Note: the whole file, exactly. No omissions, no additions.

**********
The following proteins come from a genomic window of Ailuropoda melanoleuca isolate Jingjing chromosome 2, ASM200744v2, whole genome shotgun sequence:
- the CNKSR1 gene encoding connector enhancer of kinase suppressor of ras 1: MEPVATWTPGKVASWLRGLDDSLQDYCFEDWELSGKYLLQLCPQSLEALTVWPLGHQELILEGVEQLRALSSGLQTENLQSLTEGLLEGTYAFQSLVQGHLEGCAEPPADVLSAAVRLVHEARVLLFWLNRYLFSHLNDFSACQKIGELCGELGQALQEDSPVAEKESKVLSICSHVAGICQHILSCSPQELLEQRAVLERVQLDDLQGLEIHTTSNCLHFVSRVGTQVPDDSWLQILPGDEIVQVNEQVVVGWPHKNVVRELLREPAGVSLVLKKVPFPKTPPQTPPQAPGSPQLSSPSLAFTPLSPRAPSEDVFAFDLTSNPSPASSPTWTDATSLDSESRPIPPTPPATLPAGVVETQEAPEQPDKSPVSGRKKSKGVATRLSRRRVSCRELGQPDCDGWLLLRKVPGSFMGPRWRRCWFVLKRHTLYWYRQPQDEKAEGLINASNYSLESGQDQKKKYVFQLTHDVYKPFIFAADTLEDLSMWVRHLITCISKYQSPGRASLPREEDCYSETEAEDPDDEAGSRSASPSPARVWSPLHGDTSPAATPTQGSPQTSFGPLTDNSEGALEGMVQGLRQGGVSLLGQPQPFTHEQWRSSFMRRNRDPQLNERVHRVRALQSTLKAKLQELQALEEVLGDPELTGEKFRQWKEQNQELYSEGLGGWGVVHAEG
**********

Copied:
The following proteins come from a genomic window of Ailuropoda melanoleuca isolate Jingjing chromosome 2, ASM200744v2, whole genome shotgun sequence:
- the CNKSR1 gene encoding connector enhancer of kinase suppressor of ras 1: MEPVATWTPGKVASWLRGLDDSLQDYCFEDWELSGKYLLQLCPQSLEALTVWPLGHQELILEGVEQLRALSSGLQTENLQSLTEGLLEGTYAFQSLVQGHLEGCAEPPADVLSAAVRLVHEARVLLFWLNRYLFSHLNDFSACQKIGELCGELGQALQEDSPVAEKESKVLSICSHVAGICQHILSCSPQELLEQRAVLERVQLDDLQGLEIHTTSNCLHFVSRVGTQVPDDSWLQILPGDEIVQVNEQVVVGWPHKNVVRELLREPAGVSLVLKKVPFPKTPPQTPPQAPGSPQLSSPSLAFTPLSPRAPSEDVFAFDLTSNPSPASSPTWTDATSLDSESRPIPPTPPATLPAGVVETQEAPEQPDKSPVSGRKKSKGVATRLSRRRVSCRELGQPDCDGWLLLRKVPGSFMGPRWRRCWFVLKRHTLYWYRQPQDEKAEGLINASNYSLESGQDQKKKYVFQLTHDVYKPFIFAADTLEDLSMWVRHLITCISKYQSPGRASLPREEDCYSETEAEDPDDEAGSRSASPSPARVWSPLHGDTSPAATPTQGSPQTSFGPLTDNSEGALEGMVQGLRQGGVSLLGQPQPFTHEQWRSSFMRRNRDPQLNERVHRVRALQSTLKAKLQELQALEEVLGDPELTGEKFRQWKEQNQELYSEGLGGWGVVHAEG